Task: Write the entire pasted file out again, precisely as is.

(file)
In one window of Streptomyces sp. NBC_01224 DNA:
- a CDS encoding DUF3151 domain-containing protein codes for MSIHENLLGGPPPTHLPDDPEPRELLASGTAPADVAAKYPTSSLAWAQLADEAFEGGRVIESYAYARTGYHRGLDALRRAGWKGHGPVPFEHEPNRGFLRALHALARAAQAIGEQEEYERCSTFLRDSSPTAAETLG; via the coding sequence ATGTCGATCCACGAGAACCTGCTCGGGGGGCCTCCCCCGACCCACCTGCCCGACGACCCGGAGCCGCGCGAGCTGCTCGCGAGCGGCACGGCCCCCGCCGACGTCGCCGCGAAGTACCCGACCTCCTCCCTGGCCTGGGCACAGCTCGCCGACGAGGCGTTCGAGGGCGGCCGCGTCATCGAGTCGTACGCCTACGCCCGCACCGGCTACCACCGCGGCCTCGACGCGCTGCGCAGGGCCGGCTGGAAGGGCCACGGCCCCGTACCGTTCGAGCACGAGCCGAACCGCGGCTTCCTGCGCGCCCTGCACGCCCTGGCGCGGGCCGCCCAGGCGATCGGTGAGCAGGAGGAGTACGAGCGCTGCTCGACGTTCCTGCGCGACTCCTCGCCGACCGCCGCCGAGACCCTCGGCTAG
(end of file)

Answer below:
In one window of Streptomyces sp. NBC_01224 DNA:
- a CDS encoding DUF3151 domain-containing protein codes for MSIHENLLGGPPPTHLPDDPEPRELLASGTAPADVAAKYPTSSLAWAQLADEAFEGGRVIESYAYARTGYHRGLDALRRAGWKGHGPVPFEHEPNRGFLRALHALARAAQAIGEQEEYERCSTFLRDSSPTAAETLG; via the coding sequence ATGTCGATCCACGAGAACCTGCTCGGGGGGCCTCCCCCGACCCACCTGCCCGACGACCCGGAGCCGCGCGAGCTGCTCGCGAGCGGCACGGCCCCCGCCGACGTCGCCGCGAAGTACCCGACCTCCTCCCTGGCCTGGGCACAGCTCGCCGACGAGGCGTTCGAGGGCGGCCGCGTCATCGAGTCGTACGCCTACGCCCGCACCGGCTACCACCGCGGCCTCGACGCGCTGCGCAGGGCCGGCTGGAAGGGCCACGGCCCCGTACCGTTCGAGCACGAGCCGAACCGCGGCTTCCTGCGCGCCCTGCACGCCCTGGCGCGGGCCGCCCAGGCGATCGGTGAGCAGGAGGAGTACGAGCGCTGCTCGACGTTCCTGCGCGACTCCTCGCCGACCGCCGCCGAGACCCTCGGCTAG